A new data-driven approach to a more sophisticated and detailed investigation of the history of chemistry is presented by a research team from MPI MiS and the Interdisciplinary Center for Bioinformatics at the University of Leipzig.
Publication in PNAS on June 11, 2019
Exploration of the chemical space and its three historical regimes
Eugenio J. Llanos, Wilmer Leal, Duc H. Luu, Jürgen Jost, Peter F. Stadler, and Guillermo Restrepo
Chemical research unveils the structure of chemical space, spanned by all chemical species. Its exploration is documented since more than 200 years in literature and databases. Very little is known, however, about the large-scale patterns of this exploration. Using mathematical tools the scientists analysed millions of chemical reactions, documented in Elsevier’s Reaxys database, to study the growth of production of chemicals and to address its variability.
In the paper “Exploration of the chemical space and its three historical regimes”, published in PNAS, the research team Prof. Jürgen Jost, Prof. Peter Stadler, Dr. Guillermo Restrepo, Dr. Duc H. Luu, Wilmer Leal and Eugenio J. Llanos presents a new data-driven approach to the history of chemistry.
Questions are: Has the exploration been affected by social events, especially World Wars, or scientific influences as introduction of new theories? Is chemical synthesis that central for the exploration as generally accepted? As there are more and more substances, therefore available substrates, can one identify the workings of substrate selection to explore the chemical space? Are chemists actually reaching new regions of the space?
The exploration of the space has followed three statistically distinguishable regimes. The first one included uncertain year-to-year output of organic and inorganic compounds and ended about 1860, when structural theory gave way to a century of more regular and guided production, the organic regime. The current organometallic regime is the most regular one. Analysing the details of the synthesis process, the scientists found out that chemists have had preferences in the selection of substrates and could identify the workings of such a selection. Regarding reaction products, the discovery of new compounds has been dominated by very few elemental compositions.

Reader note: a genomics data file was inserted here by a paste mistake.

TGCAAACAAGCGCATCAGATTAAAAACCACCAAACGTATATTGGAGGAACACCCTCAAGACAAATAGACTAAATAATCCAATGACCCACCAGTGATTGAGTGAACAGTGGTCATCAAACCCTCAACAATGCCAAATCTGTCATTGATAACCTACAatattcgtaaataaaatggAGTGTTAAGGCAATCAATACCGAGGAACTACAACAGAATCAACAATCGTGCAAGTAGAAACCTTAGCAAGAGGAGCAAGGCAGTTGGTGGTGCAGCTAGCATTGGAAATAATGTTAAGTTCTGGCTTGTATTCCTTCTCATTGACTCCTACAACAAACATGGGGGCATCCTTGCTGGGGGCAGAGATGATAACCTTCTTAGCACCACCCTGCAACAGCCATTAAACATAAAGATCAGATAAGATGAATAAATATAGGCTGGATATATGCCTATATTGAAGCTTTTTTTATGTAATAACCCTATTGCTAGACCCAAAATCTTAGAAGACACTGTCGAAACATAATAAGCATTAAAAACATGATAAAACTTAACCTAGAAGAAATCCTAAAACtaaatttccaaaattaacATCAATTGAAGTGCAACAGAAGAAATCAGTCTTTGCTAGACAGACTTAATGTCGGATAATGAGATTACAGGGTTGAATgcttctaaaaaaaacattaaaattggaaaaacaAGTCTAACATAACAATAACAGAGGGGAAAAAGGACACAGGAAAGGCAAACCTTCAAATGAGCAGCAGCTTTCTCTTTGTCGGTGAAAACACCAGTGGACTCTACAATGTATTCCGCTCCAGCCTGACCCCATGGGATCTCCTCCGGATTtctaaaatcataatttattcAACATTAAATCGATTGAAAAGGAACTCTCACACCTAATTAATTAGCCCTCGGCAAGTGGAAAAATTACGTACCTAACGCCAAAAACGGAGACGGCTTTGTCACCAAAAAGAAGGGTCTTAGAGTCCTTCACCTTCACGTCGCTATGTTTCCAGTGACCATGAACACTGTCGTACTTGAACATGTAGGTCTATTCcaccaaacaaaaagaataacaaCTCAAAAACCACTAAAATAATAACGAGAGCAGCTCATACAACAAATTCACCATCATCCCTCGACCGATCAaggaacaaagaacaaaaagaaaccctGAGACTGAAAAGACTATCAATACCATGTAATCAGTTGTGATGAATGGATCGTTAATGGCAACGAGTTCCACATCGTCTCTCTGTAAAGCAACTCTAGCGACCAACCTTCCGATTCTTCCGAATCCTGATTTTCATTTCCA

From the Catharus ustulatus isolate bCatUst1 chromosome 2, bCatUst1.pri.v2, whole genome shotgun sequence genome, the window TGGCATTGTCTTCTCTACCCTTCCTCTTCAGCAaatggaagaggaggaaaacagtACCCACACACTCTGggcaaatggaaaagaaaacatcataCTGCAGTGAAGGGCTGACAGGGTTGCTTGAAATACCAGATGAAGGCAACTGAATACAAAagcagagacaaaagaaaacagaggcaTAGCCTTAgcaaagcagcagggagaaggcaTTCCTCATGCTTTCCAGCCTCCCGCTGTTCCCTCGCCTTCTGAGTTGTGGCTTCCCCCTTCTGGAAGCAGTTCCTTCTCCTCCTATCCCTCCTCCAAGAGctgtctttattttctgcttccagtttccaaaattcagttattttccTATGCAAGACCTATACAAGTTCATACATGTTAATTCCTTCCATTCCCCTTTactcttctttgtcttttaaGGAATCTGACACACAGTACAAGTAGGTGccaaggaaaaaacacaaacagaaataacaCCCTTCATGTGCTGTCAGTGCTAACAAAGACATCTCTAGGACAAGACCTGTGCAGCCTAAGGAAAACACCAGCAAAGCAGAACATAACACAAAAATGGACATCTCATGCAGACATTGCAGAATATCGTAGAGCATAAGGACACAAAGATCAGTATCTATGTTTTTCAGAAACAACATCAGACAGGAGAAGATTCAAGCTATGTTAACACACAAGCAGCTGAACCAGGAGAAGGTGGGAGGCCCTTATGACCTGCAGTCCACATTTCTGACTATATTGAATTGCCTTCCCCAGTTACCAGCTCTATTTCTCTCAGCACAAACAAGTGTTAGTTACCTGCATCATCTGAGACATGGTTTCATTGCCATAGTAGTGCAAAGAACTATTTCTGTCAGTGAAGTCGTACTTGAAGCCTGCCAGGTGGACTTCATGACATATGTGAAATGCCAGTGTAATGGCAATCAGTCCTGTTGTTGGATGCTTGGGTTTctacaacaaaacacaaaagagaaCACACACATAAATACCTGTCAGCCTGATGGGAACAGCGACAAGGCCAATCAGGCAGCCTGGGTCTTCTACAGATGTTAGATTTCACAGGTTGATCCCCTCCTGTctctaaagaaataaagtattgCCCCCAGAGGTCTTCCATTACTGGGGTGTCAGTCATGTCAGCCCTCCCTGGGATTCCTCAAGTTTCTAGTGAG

In the exploration of the chemical space from 1800 to 2015, chemists have reported new compounds at an exponential rate. The year-to-year variability of the report of new compounds has two historical drastic reductions affected by the World Wars, which temporarily reduced the production. However, after each war, chemistry recovered from these setbacks and returned to its long-term growth curve of about 4.4% annual growth. A similar trend also applies to scientific events such as the introduction of structural theory and the rise of organometallic chemistry, which marked the transition of regimes. At the transition, growth rates were somewhat perturbed, but again, chemistry quickly returned to the historical growth trend of 4.4%. This leads to the question of why chemistry maintains such a stable growth rate of 4.4% across different regimes despite major external perturbations. The scientists speculate that this derives from the intrinsic structure of the underlying network of chemical reactions, and they devise formal models to analyze this.
They could find out that the exploration of the space has been ruled since the early 19th century by synthesis, that is, even before Wöhler’s synthesis of urea in 1828, which is traditionally considered the beginning of organic synthesis. Nevertheless, for a long period, extraction was similarly important to synthesis, and the latter became the established tool to report new compounds only around 1900, i.e., 70 years after Wöhler’s synthesis and 40 years after the introduction of the structural theory. This time lag for a systematic shift in the practice of chemistry is remarkable.
In terms of the use of substrates and the production of compounds, chemists have been conservative in the selection of their starting materials, presumably as a disciplinary consequence of starting from substances that are readily available or as a way to develop valid and reliable expert intuition to explore the chemical space.
The exploration of chemical space, however, seems to have been rather uneven, with only a handful of compositions extensively explored. The set of explored combinations is narrow in the sense that a fixed-substrate approach is preferred. In fact, reported reactions typically include two substrates: one less known and the other part of the synthetic toolkit of preferred substrates, acetic anhydride leading since 1940.
In contrast to text-based approaches that focus on themes ad topics, the computational approach presented in this paper, using chemical compounds and reactions, goes to the very core of chemistry as a science. The scientists anticipate that the present work serves as a starting point for more sophisticated and detailed studies of the history of chemistry.
Picture: The historical exponential expansion of the chemical space, made of species reported in the scientific literature. Three statistical regions are identified with three different colours, along with their most relevant chemical species.